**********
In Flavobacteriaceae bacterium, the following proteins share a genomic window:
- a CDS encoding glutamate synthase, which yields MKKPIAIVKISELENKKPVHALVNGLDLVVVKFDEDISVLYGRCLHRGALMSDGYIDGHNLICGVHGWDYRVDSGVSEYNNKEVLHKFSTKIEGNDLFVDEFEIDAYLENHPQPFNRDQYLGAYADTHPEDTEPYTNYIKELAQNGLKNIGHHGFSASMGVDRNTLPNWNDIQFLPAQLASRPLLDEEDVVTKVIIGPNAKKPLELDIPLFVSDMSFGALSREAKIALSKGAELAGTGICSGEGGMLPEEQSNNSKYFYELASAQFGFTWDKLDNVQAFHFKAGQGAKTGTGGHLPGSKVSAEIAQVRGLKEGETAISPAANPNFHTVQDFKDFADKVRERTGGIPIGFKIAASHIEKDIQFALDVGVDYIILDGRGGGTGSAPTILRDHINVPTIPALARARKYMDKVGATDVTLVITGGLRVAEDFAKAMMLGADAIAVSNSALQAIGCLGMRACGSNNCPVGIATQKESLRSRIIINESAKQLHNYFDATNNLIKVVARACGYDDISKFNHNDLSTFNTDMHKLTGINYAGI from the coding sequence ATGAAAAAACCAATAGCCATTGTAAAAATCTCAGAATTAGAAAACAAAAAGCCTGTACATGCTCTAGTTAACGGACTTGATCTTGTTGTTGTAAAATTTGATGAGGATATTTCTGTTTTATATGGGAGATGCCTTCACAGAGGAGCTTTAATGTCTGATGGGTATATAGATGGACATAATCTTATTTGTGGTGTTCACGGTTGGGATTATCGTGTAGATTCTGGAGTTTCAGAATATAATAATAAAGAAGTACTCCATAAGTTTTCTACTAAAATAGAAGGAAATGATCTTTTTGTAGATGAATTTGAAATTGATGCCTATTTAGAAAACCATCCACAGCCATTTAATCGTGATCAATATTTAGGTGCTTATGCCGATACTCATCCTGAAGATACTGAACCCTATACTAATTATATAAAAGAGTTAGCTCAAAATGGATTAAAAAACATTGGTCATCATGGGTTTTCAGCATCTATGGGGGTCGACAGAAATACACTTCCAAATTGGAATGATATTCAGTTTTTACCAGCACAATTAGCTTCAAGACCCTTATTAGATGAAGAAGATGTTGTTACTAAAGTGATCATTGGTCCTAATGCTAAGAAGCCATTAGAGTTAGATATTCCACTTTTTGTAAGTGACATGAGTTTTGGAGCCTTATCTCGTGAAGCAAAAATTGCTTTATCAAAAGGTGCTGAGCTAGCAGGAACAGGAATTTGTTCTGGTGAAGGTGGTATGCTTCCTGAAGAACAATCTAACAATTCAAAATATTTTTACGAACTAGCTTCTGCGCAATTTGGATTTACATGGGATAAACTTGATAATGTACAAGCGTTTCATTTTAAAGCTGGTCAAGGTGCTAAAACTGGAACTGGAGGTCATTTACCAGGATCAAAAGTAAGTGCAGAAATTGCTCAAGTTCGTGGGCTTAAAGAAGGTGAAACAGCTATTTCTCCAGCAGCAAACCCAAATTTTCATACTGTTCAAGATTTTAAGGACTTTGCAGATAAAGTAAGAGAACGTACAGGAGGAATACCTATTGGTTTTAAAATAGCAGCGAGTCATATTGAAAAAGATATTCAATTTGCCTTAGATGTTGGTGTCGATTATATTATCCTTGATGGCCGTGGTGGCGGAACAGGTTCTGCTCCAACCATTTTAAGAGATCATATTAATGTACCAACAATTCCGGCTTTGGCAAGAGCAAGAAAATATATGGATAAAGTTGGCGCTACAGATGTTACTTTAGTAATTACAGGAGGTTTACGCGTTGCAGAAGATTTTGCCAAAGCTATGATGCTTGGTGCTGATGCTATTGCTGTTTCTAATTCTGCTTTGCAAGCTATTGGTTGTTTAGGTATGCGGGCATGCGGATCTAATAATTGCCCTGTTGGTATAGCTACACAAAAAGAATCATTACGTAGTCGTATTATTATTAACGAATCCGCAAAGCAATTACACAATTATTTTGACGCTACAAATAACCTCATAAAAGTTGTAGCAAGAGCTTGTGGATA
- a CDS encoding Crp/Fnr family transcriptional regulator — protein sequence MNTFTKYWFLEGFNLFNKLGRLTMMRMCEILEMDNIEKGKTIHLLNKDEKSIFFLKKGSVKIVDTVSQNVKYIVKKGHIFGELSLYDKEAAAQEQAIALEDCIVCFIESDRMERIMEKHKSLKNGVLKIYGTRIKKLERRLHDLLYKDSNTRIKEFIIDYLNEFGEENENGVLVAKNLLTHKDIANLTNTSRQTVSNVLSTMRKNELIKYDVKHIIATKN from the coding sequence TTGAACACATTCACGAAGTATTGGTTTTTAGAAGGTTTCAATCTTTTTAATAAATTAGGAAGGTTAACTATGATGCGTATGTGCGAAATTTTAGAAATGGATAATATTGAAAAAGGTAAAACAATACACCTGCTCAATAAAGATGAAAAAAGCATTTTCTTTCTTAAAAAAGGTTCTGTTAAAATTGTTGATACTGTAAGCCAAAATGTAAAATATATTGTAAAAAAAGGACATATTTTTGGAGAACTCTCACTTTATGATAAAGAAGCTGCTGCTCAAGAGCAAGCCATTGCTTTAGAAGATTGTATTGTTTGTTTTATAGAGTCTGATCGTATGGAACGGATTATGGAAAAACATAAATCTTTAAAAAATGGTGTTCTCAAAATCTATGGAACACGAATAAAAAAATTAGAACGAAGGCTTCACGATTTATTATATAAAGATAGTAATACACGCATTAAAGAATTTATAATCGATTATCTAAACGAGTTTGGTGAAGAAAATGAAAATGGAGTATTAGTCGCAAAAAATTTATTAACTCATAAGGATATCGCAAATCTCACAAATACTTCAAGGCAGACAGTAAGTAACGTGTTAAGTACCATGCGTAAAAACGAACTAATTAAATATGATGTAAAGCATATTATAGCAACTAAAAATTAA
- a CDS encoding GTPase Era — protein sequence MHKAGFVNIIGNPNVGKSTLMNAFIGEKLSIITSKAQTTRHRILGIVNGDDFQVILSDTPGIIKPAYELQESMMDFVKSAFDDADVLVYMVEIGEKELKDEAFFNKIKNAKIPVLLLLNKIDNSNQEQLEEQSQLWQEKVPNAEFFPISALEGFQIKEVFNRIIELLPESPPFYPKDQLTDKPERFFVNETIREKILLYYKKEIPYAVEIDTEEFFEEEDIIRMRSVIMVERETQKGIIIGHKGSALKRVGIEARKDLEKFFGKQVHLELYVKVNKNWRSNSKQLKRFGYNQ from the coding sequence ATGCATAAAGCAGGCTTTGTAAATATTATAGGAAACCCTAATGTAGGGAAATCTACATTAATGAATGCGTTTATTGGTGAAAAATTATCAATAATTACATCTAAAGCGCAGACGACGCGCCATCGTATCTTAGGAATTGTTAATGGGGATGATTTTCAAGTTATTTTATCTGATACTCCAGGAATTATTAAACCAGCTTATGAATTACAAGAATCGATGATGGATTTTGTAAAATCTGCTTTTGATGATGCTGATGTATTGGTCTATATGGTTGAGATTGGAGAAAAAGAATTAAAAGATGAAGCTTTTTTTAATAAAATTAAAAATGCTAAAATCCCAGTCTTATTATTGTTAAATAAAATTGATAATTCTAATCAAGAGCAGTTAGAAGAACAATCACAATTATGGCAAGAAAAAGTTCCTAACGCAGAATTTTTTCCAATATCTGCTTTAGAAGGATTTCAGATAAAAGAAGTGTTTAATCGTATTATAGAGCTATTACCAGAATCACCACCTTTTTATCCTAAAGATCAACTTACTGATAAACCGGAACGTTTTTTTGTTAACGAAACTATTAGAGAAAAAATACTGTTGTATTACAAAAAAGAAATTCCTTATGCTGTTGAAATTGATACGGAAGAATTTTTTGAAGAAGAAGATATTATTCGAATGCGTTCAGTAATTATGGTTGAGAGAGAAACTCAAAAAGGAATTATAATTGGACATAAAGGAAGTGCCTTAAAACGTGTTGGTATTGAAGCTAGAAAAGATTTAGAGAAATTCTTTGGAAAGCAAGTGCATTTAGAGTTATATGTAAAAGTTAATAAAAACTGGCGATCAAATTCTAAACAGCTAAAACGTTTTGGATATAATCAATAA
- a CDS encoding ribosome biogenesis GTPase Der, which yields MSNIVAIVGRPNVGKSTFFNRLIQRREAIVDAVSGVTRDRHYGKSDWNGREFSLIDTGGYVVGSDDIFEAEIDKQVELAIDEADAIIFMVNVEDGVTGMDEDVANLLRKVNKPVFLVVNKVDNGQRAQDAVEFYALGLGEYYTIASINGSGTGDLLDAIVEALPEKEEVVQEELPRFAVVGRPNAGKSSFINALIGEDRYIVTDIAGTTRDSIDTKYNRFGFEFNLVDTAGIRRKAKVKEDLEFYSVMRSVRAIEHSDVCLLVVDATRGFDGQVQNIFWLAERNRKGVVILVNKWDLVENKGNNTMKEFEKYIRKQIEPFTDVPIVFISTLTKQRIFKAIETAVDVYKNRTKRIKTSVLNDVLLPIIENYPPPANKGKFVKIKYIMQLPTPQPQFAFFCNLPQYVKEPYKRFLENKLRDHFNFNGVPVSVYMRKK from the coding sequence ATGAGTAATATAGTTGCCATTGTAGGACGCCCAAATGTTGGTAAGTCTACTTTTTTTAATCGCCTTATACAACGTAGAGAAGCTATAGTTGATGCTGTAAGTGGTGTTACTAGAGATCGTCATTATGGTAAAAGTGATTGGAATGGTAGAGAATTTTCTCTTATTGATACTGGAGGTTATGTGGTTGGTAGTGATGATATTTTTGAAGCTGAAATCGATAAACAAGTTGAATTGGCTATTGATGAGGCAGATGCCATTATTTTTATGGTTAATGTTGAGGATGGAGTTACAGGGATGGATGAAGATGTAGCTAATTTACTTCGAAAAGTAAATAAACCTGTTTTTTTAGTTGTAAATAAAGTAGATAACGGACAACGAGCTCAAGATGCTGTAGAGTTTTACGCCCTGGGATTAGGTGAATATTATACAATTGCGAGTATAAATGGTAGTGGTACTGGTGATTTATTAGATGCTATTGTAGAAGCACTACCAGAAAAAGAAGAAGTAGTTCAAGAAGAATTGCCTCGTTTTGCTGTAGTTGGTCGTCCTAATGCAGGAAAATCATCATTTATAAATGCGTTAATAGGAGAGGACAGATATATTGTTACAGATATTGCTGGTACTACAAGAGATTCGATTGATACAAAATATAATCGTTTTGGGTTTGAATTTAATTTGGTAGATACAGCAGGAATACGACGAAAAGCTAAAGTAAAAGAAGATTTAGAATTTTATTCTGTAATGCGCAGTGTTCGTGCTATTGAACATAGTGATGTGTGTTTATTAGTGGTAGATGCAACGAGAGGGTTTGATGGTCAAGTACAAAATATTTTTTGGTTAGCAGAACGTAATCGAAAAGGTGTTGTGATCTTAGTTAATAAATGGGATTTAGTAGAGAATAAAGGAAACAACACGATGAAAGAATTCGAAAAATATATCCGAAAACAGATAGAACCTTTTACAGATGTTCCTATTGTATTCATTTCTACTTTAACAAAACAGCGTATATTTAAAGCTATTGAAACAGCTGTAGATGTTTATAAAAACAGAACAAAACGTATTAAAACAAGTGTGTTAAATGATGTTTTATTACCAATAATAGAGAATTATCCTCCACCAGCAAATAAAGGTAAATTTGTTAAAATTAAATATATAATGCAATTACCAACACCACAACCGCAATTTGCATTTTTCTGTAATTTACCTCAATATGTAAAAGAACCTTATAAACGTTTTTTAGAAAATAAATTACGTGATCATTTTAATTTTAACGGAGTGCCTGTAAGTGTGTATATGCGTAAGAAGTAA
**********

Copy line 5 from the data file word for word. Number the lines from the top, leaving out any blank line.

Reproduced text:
- a CDS encoding ribosome biogenesis GTPase Der, which yields MSNIVAIVGRPNVGKSTFFNRLIQRREAIVDAVSGVTRDRHYGKSDWNGREFSLIDTGGYVVGSDDIFEAEIDKQVELAIDEADAIIFMVNVEDGVTGMDEDVANLLRKVNKPVFLVVNKVDNGQRAQDAVEFYALGLGEYYTIASINGSGTGDLLDAIVEALPEKEEVVQEELPRFAVVGRPNAGKSSFINALIGEDRYIVTDIAGTTRDSIDTKYNRFGFEFNLVDTAGIRRKAKVKEDLEFYSVMRSVRAIEHSDVCLLVVDATRGFDGQVQNIFWLAERNRKGVVILVNKWDLVENKGNNTMKEFEKYIRKQIEPFTDVPIVFISTLTKQRIFKAIETAVDVYKNRTKRIKTSVLNDVLLPIIENYPPPANKGKFVKIKYIMQLPTPQPQFAFFCNLPQYVKEPYKRFLENKLRDHFNFNGVPVSVYMRKK from the coding sequence ATGAGTAATATAGTTGCCATTGTAGGACGCCCAAATGTTGGTAAGTCTACTTTTTTTAATCGCCTTATACAACGTAGAGAAGCTATAGTTGATGCTGTAAGTGGTGTTACTAGAGATCGTCATTATGGTAAAAGTGATTGGAATGGTAGAGAATTTTCTCTTATTGATACTGGAGGTTATGTGGTTGGTAGTGATGATATTTTTGAAGCTGAAATCGATAAACAAGTTGAATTGGCTATTGATGAGGCAGATGCCATTATTTTTATGGTTAATGTTGAGGATGGAGTTACAGGGATGGATGAAGATGTAGCTAATTTACTTCGAAAAGTAAATAAACCTGTTTTTTTAGTTGTAAATAAAGTAGATAACGGACAACGAGCTCAAGATGCTGTAGAGTTTTACGCCCTGGGATTAGGTGAATATTATACAATTGCGAGTATAAATGGTAGTGGTACTGGTGATTTATTAGATGCTATTGTAGAAGCACTACCAGAAAAAGAAGAAGTAGTTCAAGAAGAATTGCCTCGTTTTGCTGTAGTTGGTCGTCCTAATGCAGGAAAATCATCATTTATAAATGCGTTAATAGGAGAGGACAGATATATTGTTACAGATATTGCTGGTACTACAAGAGATTCGATTGATACAAAATATAATCGTTTTGGGTTTGAATTTAATTTGGTAGATACAGCAGGAATACGACGAAAAGCTAAAGTAAAAGAAGATTTAGAATTTTATTCTGTAATGCGCAGTGTTCGTGCTATTGAACATAGTGATGTGTGTTTATTAGTGGTAGATGCAACGAGAGGGTTTGATGGTCAAGTACAAAATATTTTTTGGTTAGCAGAACGTAATCGAAAAGGTGTTGTGATCTTAGTTAATAAATGGGATTTAGTAGAGAATAAAGGAAACAACACGATGAAAGAATTCGAAAAATATATCCGAAAACAGATAGAACCTTTTACAGATGTTCCTATTGTATTCATTTCTACTTTAACAAAACAGCGTATATTTAAAGCTATTGAAACAGCTGTAGATGTTTATAAAAACAGAACAAAACGTATTAAAACAAGTGTGTTAAATGATGTTTTATTACCAATAATAGAGAATTATCCTCCACCAGCAAATAAAGGTAAATTTGTTAAAATTAAATATATAATGCAATTACCAACACCACAACCGCAATTTGCATTTTTCTGTAATTTACCTCAATATGTAAAAGAACCTTATAAACGTTTTTTAGAAAATAAATTACGTGATCATTTTAATTTTAACGGAGTGCCTGTAAGTGTGTATATGCGTAAGAAGTAA